This course will examine the often deadly intelligence efforts that characterized the Cold War (USA vs. USSR) of 1945-1991. While the history of that era marks the major political, economic, and military events, much occurred in the shadows. This wide-ranging intelligence competition affected - and was affected by - both American and Russian societies and cultures. Drawing on selected readings, this course will seek to describe this struggle to know and to conceal, and offer useful context to explain how and why it influenced the course of the Cold War.
This course provides students with information regarding diversity and leadership in history as well as material and activities that foster an understanding of how diversity and leadership intersect in the public sector and how diversity can improve organizational effectiveness and performance. The concept of cultural competency is defined and evaluated as an important component of effective public sector leadership. Students will learn what it means to be a more culturally competent leader.
This course is an introductory course for the study of policy analysis, i.e. the systematic study of political-issue problems and alternative policy choices. An individual semester-long project will be completed by each student that identifies a policy issue of interest to the student and various alternatives to implement or improve the policy. Students will measure outcomes of their alternative choices and choose a course of action based on anticipated outcomes.
This is a fundamental, comprehensive course designed to provide a view of the major influence human resources management has in a productive public sector organization. Specifically, it examines the challenges of managing complex work systems in the political and institutional environments. Emphasis is given to the challenges facing the public sector in attracting and developing human assets in an environment of conflicting goals, stakeholder obligations and a highly aware electorate. With theoretical concepts established, the focus will shift to practical implementation tools to include recruitment, retention, compensation, and evaluation techniques.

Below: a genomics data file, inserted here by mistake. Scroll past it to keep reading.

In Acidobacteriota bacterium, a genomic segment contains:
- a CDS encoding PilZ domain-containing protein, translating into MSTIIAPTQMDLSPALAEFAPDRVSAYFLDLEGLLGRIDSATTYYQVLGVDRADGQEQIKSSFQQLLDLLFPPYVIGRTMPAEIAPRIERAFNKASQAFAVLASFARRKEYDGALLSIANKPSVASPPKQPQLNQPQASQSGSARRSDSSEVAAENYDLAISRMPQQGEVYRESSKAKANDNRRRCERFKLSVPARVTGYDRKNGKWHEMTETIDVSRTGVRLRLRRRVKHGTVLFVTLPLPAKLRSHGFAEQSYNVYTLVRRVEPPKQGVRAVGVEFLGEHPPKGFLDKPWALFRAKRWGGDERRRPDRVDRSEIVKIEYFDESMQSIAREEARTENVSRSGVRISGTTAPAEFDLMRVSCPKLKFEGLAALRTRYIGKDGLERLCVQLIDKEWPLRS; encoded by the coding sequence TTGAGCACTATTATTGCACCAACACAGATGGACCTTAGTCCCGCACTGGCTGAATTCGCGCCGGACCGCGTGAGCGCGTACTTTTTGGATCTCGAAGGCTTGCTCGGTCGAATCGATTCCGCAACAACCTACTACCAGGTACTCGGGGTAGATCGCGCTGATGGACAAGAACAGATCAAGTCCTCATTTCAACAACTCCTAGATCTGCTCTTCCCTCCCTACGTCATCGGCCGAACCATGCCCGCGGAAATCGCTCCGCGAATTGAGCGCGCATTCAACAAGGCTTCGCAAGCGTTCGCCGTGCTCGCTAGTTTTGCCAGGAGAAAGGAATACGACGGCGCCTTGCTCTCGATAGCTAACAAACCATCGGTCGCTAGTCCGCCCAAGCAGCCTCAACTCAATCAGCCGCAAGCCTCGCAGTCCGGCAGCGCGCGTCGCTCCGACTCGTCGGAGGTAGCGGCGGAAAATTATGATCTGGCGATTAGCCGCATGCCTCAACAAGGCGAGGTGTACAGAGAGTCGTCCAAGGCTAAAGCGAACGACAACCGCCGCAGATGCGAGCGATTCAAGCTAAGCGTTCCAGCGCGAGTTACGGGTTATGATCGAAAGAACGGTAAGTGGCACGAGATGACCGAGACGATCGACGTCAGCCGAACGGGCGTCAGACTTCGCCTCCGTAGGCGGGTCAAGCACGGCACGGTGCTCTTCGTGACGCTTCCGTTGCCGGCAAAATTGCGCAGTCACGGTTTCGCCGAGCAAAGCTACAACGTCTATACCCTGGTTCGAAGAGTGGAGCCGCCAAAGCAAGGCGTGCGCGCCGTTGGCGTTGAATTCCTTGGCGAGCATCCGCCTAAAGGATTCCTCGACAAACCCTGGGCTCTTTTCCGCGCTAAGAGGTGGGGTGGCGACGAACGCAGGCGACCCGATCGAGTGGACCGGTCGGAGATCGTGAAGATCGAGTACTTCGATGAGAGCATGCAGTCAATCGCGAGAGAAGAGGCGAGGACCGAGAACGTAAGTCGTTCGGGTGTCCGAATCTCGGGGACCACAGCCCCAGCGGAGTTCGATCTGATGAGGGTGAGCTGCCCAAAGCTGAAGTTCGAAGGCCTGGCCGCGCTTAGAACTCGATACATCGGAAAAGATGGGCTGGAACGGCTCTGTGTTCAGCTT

Prerequisite: PS 201 (or transfer equivalency).
Historical development, selection, and internal organization of the presidency and congress. Discussion of the relations between the branches and the influence of public opinion, interest groups and parties on the federal government. Analysis of the legislative process.
Race in American politics with emphasis on the African-American political experience: civil rights legislation, voting rights, political representation, campaigns and party politics, survey attitudes, and public policies including affirmative action.
Criminal justice process and civil justice system in the American judiciary, including court organization and legal professionals such as police, attorneys and judges; formulation and implementation of policies by law enforcement and the courts; impact of the political system upon police, attorneys and judges; interaction between public and legal professionals in judicial decision making. Students who have successfully completed PS 306 or PS 311 may not receive credit for PS 305.
Introduction to public policy formulation and analysis, including agenda-setting strategies, problems of legitimation, the appropriations process, implementation, evaluation, resolution, and termination.
Administration in city, state and national governments: effectiveness and responsiveness, involvement in policy areas, and issues of ethics and responsibilities.